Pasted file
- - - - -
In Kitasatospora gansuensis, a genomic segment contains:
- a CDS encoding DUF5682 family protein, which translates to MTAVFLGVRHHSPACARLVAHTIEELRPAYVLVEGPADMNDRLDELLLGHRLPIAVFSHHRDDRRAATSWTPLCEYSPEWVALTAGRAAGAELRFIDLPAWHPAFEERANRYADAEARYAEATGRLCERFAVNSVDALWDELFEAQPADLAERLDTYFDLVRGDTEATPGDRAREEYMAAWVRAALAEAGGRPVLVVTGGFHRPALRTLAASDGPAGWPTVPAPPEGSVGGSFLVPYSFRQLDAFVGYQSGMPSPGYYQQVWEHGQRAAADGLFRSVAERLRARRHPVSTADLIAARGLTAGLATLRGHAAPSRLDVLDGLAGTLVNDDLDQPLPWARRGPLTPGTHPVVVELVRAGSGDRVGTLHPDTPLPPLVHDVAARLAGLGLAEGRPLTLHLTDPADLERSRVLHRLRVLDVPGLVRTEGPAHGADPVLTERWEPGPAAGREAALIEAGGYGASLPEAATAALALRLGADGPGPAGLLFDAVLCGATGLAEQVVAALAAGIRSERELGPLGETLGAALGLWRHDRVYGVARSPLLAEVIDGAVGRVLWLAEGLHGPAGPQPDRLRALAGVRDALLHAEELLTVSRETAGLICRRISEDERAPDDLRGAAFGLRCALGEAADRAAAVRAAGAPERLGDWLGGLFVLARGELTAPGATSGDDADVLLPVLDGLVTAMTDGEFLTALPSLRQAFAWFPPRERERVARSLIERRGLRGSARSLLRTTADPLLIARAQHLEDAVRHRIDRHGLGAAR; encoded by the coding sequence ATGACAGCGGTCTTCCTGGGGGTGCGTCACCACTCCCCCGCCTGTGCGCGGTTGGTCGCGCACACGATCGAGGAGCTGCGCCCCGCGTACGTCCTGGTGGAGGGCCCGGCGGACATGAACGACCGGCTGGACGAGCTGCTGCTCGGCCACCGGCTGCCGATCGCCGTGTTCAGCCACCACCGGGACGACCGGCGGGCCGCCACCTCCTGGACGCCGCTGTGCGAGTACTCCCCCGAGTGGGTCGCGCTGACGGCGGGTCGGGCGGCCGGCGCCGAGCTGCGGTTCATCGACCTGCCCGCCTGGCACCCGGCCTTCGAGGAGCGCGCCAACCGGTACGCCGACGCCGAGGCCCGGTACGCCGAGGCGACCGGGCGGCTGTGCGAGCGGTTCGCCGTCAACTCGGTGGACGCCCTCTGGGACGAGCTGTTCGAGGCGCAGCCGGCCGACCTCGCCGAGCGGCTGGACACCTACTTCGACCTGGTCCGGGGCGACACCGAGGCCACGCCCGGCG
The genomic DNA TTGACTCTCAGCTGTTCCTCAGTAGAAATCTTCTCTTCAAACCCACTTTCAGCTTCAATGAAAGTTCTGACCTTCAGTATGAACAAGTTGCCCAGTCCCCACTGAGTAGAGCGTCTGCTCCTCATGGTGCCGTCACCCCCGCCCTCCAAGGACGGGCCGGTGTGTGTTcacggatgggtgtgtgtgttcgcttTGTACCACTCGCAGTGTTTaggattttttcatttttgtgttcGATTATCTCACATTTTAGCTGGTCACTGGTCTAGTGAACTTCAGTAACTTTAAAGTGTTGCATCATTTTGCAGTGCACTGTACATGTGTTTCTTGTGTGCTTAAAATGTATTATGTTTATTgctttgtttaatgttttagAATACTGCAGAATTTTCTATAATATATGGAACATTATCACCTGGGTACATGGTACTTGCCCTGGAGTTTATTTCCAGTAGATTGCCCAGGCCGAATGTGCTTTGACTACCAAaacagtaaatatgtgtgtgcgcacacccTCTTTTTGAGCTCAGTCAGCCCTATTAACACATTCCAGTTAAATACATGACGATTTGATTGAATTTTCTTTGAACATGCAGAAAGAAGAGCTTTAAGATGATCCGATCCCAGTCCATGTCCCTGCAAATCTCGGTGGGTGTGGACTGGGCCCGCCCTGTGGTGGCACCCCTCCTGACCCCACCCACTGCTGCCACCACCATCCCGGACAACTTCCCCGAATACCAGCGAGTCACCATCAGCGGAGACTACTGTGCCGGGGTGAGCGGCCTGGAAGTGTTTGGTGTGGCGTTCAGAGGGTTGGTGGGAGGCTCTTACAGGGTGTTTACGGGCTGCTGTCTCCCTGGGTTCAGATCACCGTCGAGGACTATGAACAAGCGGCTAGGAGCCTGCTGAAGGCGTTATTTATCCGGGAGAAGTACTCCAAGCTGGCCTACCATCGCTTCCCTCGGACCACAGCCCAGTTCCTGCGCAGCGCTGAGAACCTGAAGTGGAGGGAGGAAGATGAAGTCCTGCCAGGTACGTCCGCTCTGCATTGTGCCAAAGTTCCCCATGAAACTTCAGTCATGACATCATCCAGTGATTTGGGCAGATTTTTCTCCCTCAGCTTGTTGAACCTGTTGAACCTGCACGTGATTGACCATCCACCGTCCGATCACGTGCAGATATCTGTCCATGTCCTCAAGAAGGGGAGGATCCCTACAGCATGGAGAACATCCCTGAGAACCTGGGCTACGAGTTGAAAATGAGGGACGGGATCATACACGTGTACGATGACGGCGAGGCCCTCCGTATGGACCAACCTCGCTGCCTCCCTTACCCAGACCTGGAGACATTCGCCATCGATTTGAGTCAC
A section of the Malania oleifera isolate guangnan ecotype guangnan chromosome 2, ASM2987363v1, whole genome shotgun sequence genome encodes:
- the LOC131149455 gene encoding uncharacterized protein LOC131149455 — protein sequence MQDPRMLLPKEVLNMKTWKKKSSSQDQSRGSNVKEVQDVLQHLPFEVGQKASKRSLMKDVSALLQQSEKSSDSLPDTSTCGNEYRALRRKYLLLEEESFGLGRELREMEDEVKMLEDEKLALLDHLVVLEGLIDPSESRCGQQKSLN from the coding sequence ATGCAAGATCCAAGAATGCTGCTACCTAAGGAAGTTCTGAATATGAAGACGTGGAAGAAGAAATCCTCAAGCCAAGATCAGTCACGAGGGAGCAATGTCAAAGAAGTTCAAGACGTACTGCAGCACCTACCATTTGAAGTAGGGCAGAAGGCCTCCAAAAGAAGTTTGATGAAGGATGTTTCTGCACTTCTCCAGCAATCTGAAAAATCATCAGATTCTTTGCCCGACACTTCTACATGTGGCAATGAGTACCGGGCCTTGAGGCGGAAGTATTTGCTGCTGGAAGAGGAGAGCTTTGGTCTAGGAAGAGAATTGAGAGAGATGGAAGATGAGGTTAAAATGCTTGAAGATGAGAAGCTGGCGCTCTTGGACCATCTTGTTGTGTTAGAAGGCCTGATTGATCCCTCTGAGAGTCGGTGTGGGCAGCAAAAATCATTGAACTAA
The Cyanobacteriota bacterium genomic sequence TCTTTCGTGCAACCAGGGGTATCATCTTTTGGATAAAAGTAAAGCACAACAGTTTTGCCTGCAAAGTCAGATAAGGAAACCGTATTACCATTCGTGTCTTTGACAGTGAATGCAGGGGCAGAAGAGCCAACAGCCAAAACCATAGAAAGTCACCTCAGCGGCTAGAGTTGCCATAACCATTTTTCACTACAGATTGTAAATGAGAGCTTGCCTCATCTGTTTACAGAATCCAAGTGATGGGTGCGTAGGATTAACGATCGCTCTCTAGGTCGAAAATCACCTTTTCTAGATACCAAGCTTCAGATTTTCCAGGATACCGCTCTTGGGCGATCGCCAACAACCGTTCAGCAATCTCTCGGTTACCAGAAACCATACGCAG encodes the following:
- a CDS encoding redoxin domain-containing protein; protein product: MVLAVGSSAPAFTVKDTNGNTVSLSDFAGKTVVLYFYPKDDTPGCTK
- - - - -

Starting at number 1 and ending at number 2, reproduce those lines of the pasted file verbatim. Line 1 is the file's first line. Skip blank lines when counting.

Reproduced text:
In Kitasatospora gansuensis, a genomic segment contains:
- a CDS encoding DUF5682 family protein, which translates to MTAVFLGVRHHSPACARLVAHTIEELRPAYVLVEGPADMNDRLDELLLGHRLPIAVFSHHRDDRRAATSWTPLCEYSPEWVALTAGRAAGAELRFIDLPAWHPAFEERANRYADAEARYAEATGRLCERFAVNSVDALWDELFEAQPADLAERLDTYFDLVRGDTEATPGDRAREEYMAAWVRAALAEAGGRPVLVVTGGFHRPALRTLAASDGPAGWPTVPAPPEGSVGGSFLVPYSFRQLDAFVGYQSGMPSPGYYQQVWEHGQRAAADGLFRSVAERLRARRHPVSTADLIAARGLTAGLATLRGHAAPSRLDVLDGLAGTLVNDDLDQPLPWARRGPLTPGTHPVVVELVRAGSGDRVGTLHPDTPLPPLVHDVAARLAGLGLAEGRPLTLHLTDPADLERSRVLHRLRVLDVPGLVRTEGPAHGADPVLTERWEPGPAAGREAALIEAGGYGASLPEAATAALALRLGADGPGPAGLLFDAVLCGATGLAEQVVAALAAGIRSERELGPLGETLGAALGLWRHDRVYGVARSPLLAEVIDGAVGRVLWLAEGLHGPAGPQPDRLRALAGVRDALLHAEELLTVSRETAGLICRRISEDERAPDDLRGAAFGLRCALGEAADRAAAVRAAGAPERLGDWLGGLFVLARGELTAPGATSGDDADVLLPVLDGLVTAMTDGEFLTALPSLRQAFAWFPPRERERVARSLIERRGLRGSARSLLRTTADPLLIARAQHLEDAVRHRIDRHGLGAAR; encoded by the coding sequence ATGACAGCGGTCTTCCTGGGGGTGCGTCACCACTCCCCCGCCTGTGCGCGGTTGGTCGCGCACACGATCGAGGAGCTGCGCCCCGCGTACGTCCTGGTGGAGGGCCCGGCGGACATGAACGACCGGCTGGACGAGCTGCTGCTCGGCCACCGGCTGCCGATCGCCGTGTTCAGCCACCACCGGGACGACCGGCGGGCCGCCACCTCCTGGACGCCGCTGTGCGAGTACTCCCCCGAGTGGGTCGCGCTGACGGCGGGTCGGGCGGCCGGCGCCGAGCTGCGGTTCATCGACCTGCCCGCCTGGCACCCGGCCTTCGAGGAGCGCGCCAACCGGTACGCCGACGCCGAGGCCCGGTACGCCGAGGCGACCGGGCGGCTGTGCGAGCGGTTCGCCGTCAACTCGGTGGACGCCCTCTGGGACGAGCTGTTCGAGGCGCAGCCGGCCGACCTCGCCGAGCGGCTGGACACCTACTTCGACCTGGTCCGGGGCGACACCGAGGCCACGCCCGGCG